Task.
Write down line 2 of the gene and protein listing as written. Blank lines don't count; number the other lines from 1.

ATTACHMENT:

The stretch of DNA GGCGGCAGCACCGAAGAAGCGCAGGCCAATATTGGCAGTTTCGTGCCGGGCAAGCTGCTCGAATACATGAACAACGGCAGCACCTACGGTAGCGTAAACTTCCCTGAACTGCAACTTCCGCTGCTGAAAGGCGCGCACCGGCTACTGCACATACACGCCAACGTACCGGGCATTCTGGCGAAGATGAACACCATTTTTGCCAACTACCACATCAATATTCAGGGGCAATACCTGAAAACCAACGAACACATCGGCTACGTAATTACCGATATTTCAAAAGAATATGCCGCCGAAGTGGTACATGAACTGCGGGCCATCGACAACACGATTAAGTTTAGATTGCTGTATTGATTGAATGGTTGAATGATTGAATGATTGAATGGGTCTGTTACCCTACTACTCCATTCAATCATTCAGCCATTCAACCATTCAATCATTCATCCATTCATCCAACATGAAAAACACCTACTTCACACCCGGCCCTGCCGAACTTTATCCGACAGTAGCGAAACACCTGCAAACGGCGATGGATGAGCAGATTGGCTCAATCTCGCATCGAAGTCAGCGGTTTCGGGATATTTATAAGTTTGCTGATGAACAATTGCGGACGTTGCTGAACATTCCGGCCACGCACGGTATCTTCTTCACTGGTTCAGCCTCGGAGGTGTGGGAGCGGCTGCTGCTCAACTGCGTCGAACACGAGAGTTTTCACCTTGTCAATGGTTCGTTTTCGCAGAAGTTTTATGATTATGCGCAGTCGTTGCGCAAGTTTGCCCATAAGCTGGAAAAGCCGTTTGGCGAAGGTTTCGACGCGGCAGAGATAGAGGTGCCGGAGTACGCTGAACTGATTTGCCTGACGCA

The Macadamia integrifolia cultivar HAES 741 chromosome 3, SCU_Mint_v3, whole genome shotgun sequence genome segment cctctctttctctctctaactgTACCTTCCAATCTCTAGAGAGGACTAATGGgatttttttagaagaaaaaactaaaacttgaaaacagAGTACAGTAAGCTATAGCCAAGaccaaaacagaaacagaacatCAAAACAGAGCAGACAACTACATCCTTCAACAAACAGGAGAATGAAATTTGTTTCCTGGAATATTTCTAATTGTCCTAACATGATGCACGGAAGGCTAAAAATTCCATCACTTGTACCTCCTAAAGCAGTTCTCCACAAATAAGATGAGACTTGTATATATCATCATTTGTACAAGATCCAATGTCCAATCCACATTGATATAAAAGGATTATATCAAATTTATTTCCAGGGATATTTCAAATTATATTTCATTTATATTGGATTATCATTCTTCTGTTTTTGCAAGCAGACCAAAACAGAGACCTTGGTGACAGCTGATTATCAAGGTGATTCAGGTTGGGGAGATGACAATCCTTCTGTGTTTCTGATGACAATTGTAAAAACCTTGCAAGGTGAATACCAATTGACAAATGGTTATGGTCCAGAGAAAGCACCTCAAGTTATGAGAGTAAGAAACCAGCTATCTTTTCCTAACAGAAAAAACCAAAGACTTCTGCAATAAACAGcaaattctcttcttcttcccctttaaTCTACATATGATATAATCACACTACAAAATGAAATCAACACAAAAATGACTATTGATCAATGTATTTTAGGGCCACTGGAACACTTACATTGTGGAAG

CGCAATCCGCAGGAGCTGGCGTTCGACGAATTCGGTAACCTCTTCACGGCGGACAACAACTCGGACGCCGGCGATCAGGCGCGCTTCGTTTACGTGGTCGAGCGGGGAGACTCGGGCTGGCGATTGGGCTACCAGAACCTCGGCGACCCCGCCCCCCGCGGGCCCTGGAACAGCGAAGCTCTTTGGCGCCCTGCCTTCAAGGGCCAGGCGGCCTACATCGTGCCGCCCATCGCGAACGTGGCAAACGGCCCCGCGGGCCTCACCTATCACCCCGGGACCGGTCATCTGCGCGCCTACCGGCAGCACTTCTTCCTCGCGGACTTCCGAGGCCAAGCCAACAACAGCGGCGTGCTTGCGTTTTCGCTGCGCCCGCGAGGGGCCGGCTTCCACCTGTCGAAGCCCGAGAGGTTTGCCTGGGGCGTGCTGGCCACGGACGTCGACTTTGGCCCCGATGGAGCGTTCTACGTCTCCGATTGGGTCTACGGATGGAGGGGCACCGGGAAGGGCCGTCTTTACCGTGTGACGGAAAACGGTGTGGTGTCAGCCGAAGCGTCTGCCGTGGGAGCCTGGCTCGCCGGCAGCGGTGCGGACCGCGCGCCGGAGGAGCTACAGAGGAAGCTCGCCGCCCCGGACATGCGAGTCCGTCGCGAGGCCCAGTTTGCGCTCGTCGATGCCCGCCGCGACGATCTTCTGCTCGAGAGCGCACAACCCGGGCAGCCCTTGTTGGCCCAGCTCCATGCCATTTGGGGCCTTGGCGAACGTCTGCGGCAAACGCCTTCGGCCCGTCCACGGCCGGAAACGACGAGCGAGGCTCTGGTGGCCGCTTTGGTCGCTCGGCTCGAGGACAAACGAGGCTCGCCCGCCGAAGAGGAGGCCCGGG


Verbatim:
The Macadamia integrifolia cultivar HAES 741 chromosome 3, SCU_Mint_v3, whole genome shotgun sequence genome segment cctctctttctctctctaactgTACCTTCCAATCTCTAGAGAGGACTAATGGgatttttttagaagaaaaaactaaaacttgaaaacagAGTACAGTAAGCTATAGCCAAGaccaaaacagaaacagaacatCAAAACAGAGCAGACAACTACATCCTTCAACAAACAGGAGAATGAAATTTGTTTCCTGGAATATTTCTAATTGTCCTAACATGATGCACGGAAGGCTAAAAATTCCATCACTTGTACCTCCTAAAGCAGTTCTCCACAAATAAGATGAGACTTGTATATATCATCATTTGTACAAGATCCAATGTCCAATCCACATTGATATAAAAGGATTATATCAAATTTATTTCCAGGGATATTTCAAATTATATTTCATTTATATTGGATTATCATTCTTCTGTTTTTGCAAGCAGACCAAAACAGAGACCTTGGTGACAGCTGATTATCAAGGTGATTCAGGTTGGGGAGATGACAATCCTTCTGTGTTTCTGATGACAATTGTAAAAACCTTGCAAGGTGAATACCAATTGACAAATGGTTATGGTCCAGAGAAAGCACCTCAAGTTATGAGAGTAAGAAACCAGCTATCTTTTCCTAACAGAAAAAACCAAAGACTTCTGCAATAAACAGcaaattctcttcttcttcccctttaaTCTACATATGATATAATCACACTACAAAATGAAATCAACACAAAAATGACTATTGATCAATGTATTTTAGGGCCACTGGAACACTTACATTGTGGAAG